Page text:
Trout Lake Township
Trout Lake Township located within Chippewa County in the Upper Peninsula of Michigan. The town is rich in history and natural beauty. It occupies the southwest corner of Chippewa County and is home to the lake of the same name. The Township and the unincorporated community of Trout Lake have much to offer the outdoor enthusiast, with vast natural resources including and surrounding the lake. Trout Lake Township overlaps Hiawatha National Forest. The Township is 143.6 square miles, including Muir Woods Nature Preserve (70.39 acres) and Badgley-Little Trout Lake Natural Preserve (28.43 acres). Both are operated by the Little Traverse Conservancy. Recreation is a key theme in Trout Lake Township and featured at the Township Park, which is seven acres and includes a boat launch, beach and other facilities.
Trout Lake was founded at the junction of two historic Upper Peninsula railroads. The Detroit, Mackinac & Marquette Railroad began laying rails out of Marquette and St. Ignace in 1880 and operated trains between the two points by 1881. In 1886 the line declared bankruptcy, operated temporarily as the Mackinaw and Marquette Railroad, and by 1887 became the Duluth South Shore & Atlantic Railroad (with a Mackinac Division that ran south from Soo Junction to St. Ignace). The Minneapolis, St. Paul & Sault Ste. Marie Railroad was established in 1883 on a route generally paralleling the Lake Michigan shore before veering northeast to Sault Ste. Marie ("the Soo"). These two railroads merged with the Wisconsin Central Railroad in 1961 to form the Soo Line Railroad (the common name for the former MS&S).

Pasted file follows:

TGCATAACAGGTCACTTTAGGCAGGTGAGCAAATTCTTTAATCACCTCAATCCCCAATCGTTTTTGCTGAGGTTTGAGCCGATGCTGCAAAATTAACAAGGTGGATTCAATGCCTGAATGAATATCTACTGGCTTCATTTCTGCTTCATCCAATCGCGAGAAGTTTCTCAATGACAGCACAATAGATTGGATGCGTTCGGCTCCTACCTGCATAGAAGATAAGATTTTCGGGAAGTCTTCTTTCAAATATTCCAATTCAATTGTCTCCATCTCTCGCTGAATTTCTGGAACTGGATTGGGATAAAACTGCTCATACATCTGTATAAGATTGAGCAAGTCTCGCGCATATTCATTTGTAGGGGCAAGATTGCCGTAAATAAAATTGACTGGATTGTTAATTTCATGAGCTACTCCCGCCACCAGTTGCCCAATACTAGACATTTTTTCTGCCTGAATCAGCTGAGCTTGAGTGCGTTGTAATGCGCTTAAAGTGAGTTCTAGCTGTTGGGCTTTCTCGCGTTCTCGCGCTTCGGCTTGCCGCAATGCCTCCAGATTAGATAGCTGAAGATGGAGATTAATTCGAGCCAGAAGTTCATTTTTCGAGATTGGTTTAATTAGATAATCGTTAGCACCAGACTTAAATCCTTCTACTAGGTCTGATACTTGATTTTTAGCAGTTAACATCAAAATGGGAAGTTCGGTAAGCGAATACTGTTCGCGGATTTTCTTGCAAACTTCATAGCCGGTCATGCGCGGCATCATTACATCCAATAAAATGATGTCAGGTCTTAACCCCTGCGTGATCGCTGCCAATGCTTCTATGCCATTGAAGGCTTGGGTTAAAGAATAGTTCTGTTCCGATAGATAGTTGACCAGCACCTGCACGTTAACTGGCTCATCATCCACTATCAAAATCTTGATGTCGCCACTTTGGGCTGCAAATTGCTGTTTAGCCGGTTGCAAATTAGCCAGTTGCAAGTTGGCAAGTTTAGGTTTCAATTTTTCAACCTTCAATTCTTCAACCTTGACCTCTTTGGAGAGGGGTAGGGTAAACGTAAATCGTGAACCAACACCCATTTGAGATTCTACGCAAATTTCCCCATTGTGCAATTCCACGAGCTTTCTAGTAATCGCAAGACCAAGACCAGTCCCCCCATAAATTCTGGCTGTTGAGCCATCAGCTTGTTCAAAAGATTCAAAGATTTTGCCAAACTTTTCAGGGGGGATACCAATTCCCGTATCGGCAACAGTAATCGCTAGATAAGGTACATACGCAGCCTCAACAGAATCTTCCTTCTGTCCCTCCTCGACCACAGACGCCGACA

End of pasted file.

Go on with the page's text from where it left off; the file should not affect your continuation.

Railroads were the catalyst to settlement and early development of Trout Lake, which was platted in 1888 by the Peninsular Land Company (the land agent for the DM&MRR). The general location was called Trout Lake Junction. Railroad-related structures at the village included the DSS&A depot, roundhouse, pump houses and storage tanks, a section house, a bunkhouse, and repair shops that together were used by at least 30 full-time employees. At its height 8 passenger trains, a day ran through the town as well as a late-night freight that included a passenger car. Birch lodge sent a wagon, and later an automobile, to pick up tourists at the depot. The original depot that still stands in the center of the village continues to be used by railroad maintenance crews, although the DSS&A ended its last Upper Peninsula passenger service after the Mackinac Bridge opened in 1958.
In 1984 the line south out of Trout Lake was abandoned; in 1987 a large amount of Soo Line Railroad including all Michigan mileage was spun off to Wisconsin Central Ltd, now part of the Canadian National Railway. The former MS&S line survives today and runs through Trout Lake.